Re: Copy/Paste Events

I agree with Jacob. I find this part of the spec... puzzling.
Since there is currently no way to differentiate between a copy and a
dragstart, you could potentially cause unnecessary UI flicker if you
added/changed elements during dragstart and removed them during dragend to
make a visual indication that a drag was being performed.

It seems that nobody has bothered to implement this part of the spec even
when implementing Drag & Drop so it must not make sense. The pragmatic
approach would be to use something like that in IE or WebKit which are very

The difference being that, unlike IE, the WebKit model doesn't allow content
to be arbitrarily added to the clipboard outside of the dedicated events -
which I think is a good thing.


Sebastian Markbåge

On Mon, Jul 27, 2009 at 6:39 AM, Jacob Rossi <> wrote:

>  Section 7.10.6 "Copy and paste"<>of the HTML5spec suggests that "copy-and-paste is a form of drag-and-drop." It mandates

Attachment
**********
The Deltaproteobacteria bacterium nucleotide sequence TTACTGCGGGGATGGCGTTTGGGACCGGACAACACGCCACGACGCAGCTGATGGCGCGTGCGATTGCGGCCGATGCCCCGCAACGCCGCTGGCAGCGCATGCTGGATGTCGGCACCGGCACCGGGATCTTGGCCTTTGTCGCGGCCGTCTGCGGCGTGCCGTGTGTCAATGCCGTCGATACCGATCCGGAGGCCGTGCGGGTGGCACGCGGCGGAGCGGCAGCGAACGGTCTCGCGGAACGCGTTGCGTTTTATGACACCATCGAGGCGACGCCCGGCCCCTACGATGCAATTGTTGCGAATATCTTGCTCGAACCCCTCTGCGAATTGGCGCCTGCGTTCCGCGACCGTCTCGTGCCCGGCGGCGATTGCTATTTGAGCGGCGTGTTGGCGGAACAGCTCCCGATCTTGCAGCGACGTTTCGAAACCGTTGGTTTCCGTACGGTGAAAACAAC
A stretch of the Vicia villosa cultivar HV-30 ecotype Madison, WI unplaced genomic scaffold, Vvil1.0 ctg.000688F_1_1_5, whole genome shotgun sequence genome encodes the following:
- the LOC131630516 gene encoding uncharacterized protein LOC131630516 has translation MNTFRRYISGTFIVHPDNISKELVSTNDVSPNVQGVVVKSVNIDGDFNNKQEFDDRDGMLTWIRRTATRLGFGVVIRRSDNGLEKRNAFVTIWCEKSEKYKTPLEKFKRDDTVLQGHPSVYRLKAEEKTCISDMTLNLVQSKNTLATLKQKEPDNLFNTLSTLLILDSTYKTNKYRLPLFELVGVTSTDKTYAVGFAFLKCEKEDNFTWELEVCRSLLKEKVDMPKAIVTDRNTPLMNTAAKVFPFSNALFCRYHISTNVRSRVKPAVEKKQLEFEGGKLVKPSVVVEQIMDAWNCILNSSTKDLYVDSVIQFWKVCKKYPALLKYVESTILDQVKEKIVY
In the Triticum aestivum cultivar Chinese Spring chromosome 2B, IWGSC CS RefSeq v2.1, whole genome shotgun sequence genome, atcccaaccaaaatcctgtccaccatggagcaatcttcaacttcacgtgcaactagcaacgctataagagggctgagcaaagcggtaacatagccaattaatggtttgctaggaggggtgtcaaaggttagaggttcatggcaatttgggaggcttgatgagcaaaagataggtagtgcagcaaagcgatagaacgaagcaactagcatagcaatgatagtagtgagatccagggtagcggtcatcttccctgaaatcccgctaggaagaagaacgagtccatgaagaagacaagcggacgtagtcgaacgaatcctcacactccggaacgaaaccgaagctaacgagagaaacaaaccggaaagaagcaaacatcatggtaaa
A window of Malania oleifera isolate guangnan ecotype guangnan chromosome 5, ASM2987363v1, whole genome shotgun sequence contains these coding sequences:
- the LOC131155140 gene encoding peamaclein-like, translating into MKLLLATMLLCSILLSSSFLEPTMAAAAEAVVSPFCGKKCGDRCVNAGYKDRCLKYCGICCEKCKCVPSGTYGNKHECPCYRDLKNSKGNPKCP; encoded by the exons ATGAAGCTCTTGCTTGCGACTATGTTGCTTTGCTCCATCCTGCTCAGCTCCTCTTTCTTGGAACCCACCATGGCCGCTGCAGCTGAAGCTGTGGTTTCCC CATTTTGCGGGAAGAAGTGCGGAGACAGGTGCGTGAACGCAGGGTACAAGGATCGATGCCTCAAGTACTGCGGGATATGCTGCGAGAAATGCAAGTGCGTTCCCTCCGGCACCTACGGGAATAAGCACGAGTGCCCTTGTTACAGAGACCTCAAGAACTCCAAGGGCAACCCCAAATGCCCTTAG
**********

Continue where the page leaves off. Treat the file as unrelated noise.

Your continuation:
> that for a copy operation the user agent should act as if the user had
> initiated a drag on the current selection. Likewise, a cut should be a
> "drag" operation followed by a selection delete operation. Accordingly, a
> paste should be treated as a drop.
> I would assume this concept should be applied to the events associated with
> these actions as well. Thus it would follow that a copy/cut operation would
> produce a drag event and a paste would produce a drop.
> Is this really what we want? Most implementations (IE, Firefox, Safari, and
> Chrome) already have separate events for copy/cut/paste. While I see the
> similarities between the copy-and-paste and drag-and-drop, I don't believe
> that means they should be lumped together.  For example, what if a web page
> wishes to change the mouse cursor while a drag operation is occurring? You
> wouldn't want the mouse cursor to change in the same manner when text is
> copied to the clipboard.
> In general, unless there is a significant savings in combining these two
> operations into one set of events, I think that they are best
> differentiated.
> Thoughts?
> Regards,
> Jacob Rossi

Received on Monday, 27 July 2009 11:03:50 UTC